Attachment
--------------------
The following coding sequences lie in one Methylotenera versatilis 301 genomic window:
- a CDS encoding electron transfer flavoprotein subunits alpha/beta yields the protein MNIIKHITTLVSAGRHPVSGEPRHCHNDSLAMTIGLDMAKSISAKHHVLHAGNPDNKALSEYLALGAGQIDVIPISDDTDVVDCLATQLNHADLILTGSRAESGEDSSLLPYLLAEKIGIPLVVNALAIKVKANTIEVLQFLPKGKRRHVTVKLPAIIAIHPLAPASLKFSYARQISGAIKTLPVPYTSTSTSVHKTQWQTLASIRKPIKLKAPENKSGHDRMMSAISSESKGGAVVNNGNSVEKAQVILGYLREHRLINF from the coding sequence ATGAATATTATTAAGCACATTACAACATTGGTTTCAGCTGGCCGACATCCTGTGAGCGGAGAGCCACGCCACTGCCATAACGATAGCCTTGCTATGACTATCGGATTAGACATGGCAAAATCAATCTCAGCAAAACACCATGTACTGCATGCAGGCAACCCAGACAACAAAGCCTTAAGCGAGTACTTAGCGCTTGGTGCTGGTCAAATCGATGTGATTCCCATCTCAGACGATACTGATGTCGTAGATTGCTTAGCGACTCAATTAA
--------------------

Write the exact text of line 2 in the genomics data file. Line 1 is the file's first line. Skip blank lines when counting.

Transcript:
- a CDS encoding electron transfer flavoprotein subunits alpha/beta yields the protein MNIIKHITTLVSAGRHPVSGEPRHCHNDSLAMTIGLDMAKSISAKHHVLHAGNPDNKALSEYLALGAGQIDVIPISDDTDVVDCLATQLNHADLILTGSRAESGEDSSLLPYLLAEKIGIPLVVNALAIKVKANTIEVLQFLPKGKRRHVTVKLPAIIAIHPLAPASLKFSYARQISGAIKTLPVPYTSTSTSVHKTQWQTLASIRKPIKLKAPENKSGHDRMMSAISSESKGGAVVNNGNSVEKAQVILGYLREHRLINF from the coding sequence ATGAATATTATTAAGCACATTACAACATTGGTTTCAGCTGGCCGACATCCTGTGAGCGGAGAGCCACGCCACTGCCATAACGATAGCCTTGCTATGACTATCGGATTAGACATGGCAAAATCAATCTCAGCAAAACACCATGTACTGCATGCAGGCAACCCAGACAACAAAGCCTTAAGCGAGTACTTAGCGCTTGGTGCTGGTCAAATCGATGTGATTCCCATCTCAGACGATACTGATGTCGTAGATTGCTTAGCGACTCAATTAA